Supreme Court Could Consider Virginia High Schools Admissions
The justices will soon rule on race-conscious admissions plans at Harvard and U.N.C. A new appeals court case asks whether schools can use race-neutral tools to achieve racial diversity.
In the coming weeks, the Supreme Court is very likely to forbid colleges and universities to use race as a factor in admissions decisions. Indeed, when the cases challenging the admissions programs at Harvard and the University of North Carolina were argued in October, some justices were already looking at the next question on the horizon: whether admissions officers may promote racial diversity by using race-neutral criteria.
Your position, Justice Brett M. Kavanaugh told a lawyer for the challengers, will put a lot of pressure going forward, if its accepted, on what qualifies as race neutral in the first place.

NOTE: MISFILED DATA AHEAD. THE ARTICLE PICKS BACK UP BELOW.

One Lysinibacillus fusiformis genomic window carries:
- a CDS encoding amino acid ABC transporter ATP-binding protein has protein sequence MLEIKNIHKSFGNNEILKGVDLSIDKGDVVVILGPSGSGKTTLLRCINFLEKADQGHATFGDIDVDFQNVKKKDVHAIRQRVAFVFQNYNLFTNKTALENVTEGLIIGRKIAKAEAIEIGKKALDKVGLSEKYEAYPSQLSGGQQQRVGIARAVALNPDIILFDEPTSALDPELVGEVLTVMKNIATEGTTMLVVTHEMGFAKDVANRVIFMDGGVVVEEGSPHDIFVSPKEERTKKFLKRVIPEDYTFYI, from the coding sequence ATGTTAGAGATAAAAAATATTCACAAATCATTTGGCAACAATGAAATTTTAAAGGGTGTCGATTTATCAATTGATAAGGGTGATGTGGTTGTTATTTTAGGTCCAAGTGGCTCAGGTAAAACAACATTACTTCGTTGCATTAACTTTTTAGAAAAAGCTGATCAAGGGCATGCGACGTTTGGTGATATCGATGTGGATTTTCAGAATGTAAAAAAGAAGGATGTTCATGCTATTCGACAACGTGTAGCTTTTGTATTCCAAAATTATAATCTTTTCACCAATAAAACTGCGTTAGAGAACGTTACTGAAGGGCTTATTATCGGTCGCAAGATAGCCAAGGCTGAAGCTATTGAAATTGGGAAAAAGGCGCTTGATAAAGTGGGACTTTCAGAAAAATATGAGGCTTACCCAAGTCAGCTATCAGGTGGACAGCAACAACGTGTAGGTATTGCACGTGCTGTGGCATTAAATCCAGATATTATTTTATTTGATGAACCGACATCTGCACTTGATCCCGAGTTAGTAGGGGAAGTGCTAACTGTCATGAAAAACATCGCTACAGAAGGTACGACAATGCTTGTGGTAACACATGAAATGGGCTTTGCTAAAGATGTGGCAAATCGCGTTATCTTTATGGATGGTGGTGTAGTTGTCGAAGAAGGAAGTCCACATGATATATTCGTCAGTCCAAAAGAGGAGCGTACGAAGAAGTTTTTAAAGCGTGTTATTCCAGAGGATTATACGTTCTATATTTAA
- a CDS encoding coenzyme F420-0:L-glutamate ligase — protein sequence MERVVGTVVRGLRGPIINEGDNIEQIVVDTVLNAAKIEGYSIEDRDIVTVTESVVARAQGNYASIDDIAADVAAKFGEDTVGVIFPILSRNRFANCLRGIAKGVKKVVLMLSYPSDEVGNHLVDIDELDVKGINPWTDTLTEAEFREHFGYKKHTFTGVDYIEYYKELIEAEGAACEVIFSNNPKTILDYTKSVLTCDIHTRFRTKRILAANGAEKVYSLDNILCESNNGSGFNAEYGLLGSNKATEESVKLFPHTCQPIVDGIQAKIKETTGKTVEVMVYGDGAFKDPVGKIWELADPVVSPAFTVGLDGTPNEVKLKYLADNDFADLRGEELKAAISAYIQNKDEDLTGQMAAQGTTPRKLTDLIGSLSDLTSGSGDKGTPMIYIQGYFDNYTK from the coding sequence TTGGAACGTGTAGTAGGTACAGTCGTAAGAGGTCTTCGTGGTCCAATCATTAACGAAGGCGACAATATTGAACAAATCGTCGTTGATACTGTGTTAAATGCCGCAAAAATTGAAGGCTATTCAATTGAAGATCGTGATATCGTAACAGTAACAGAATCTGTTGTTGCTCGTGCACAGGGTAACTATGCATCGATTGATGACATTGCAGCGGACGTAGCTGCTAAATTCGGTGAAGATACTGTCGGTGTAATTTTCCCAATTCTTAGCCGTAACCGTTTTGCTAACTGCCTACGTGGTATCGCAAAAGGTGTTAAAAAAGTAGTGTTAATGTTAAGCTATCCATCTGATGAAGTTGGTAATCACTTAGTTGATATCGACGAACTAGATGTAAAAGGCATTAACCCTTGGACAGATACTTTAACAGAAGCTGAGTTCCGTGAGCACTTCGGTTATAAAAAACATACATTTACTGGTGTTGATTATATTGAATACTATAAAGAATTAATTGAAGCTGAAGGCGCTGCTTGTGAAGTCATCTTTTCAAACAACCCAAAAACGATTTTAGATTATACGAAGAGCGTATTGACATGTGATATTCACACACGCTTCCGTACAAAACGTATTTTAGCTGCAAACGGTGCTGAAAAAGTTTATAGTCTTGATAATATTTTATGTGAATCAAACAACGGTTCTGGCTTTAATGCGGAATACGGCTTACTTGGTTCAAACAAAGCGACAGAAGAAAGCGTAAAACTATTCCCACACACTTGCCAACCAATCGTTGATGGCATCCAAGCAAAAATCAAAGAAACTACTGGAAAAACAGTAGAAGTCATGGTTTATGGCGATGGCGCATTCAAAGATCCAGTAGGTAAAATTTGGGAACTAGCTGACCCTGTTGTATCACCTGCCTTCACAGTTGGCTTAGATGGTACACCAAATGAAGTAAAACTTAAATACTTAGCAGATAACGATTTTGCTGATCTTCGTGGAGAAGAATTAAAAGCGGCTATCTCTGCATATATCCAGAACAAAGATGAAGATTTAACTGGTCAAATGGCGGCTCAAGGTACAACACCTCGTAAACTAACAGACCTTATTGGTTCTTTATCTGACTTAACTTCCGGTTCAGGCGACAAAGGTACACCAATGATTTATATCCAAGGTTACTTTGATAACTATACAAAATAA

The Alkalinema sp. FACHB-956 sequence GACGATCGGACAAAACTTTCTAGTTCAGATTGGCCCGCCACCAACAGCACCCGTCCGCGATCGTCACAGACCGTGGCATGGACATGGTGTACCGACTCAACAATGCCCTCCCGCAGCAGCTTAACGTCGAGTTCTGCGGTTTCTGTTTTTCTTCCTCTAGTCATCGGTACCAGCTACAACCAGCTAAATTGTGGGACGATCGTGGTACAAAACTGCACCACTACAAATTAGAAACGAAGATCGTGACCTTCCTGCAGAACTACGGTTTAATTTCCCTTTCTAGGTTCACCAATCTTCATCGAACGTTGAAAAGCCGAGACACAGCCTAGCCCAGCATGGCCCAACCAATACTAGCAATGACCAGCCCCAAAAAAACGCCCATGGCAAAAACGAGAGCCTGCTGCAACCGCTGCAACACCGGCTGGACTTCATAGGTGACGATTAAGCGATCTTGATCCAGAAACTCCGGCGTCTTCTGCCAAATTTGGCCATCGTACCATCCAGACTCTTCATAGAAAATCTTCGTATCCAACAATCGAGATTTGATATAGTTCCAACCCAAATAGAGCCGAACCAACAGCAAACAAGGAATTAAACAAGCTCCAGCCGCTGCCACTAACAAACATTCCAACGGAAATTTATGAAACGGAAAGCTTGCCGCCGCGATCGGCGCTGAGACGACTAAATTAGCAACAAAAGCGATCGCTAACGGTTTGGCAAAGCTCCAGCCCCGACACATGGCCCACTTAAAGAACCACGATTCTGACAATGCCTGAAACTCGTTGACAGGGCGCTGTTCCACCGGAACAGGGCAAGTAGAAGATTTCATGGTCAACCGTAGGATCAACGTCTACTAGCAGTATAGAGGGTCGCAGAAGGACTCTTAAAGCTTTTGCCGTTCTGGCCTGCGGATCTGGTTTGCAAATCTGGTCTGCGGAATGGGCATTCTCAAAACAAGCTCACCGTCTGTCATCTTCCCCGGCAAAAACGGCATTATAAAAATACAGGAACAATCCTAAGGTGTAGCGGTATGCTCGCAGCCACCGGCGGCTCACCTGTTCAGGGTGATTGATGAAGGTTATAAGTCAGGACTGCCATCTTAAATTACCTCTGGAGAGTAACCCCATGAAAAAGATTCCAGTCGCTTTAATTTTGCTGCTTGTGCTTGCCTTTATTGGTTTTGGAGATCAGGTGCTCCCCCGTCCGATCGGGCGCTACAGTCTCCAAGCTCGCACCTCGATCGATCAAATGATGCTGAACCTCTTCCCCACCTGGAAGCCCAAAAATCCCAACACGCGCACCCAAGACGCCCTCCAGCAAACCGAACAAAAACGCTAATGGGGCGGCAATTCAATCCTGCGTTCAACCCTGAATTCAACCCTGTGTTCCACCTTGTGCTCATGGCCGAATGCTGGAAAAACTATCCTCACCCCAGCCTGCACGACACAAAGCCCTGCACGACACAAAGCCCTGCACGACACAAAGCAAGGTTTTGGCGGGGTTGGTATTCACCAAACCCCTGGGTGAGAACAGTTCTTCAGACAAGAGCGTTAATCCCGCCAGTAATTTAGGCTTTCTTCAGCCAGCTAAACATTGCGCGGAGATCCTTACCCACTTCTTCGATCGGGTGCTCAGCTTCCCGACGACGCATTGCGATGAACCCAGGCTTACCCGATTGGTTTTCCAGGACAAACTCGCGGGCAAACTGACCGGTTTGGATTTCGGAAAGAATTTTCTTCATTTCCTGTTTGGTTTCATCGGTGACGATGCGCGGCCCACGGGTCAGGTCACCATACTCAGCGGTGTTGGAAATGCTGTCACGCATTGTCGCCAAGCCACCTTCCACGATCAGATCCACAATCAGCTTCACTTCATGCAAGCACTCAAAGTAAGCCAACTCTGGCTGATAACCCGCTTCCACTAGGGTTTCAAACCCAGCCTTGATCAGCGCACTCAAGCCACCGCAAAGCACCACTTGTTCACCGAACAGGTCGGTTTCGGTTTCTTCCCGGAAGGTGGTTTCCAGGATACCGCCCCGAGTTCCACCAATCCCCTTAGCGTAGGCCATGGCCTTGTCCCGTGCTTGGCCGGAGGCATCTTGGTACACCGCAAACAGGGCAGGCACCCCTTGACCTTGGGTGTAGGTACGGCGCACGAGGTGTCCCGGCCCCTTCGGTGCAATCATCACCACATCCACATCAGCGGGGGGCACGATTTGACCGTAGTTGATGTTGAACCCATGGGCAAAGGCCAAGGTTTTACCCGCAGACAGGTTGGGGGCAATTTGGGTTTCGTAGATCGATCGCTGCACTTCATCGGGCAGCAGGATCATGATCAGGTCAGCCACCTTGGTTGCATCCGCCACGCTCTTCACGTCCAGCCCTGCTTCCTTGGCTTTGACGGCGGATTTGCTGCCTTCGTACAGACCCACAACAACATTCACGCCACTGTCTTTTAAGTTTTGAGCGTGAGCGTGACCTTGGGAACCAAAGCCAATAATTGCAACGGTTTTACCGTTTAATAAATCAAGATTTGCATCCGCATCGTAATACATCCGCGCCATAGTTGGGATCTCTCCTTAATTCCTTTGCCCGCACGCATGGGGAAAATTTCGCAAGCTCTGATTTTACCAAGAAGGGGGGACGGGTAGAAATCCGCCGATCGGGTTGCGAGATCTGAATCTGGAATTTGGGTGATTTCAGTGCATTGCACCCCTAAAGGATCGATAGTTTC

That question grew more concrete last week, when a divided three-judge panel of a federal appeals court allowed an elite public high school in Alexandria, Va., to revise its admissions policy by, among other things, eliminating standardized tests and setting aside spots for the top students at every public middle school in the area.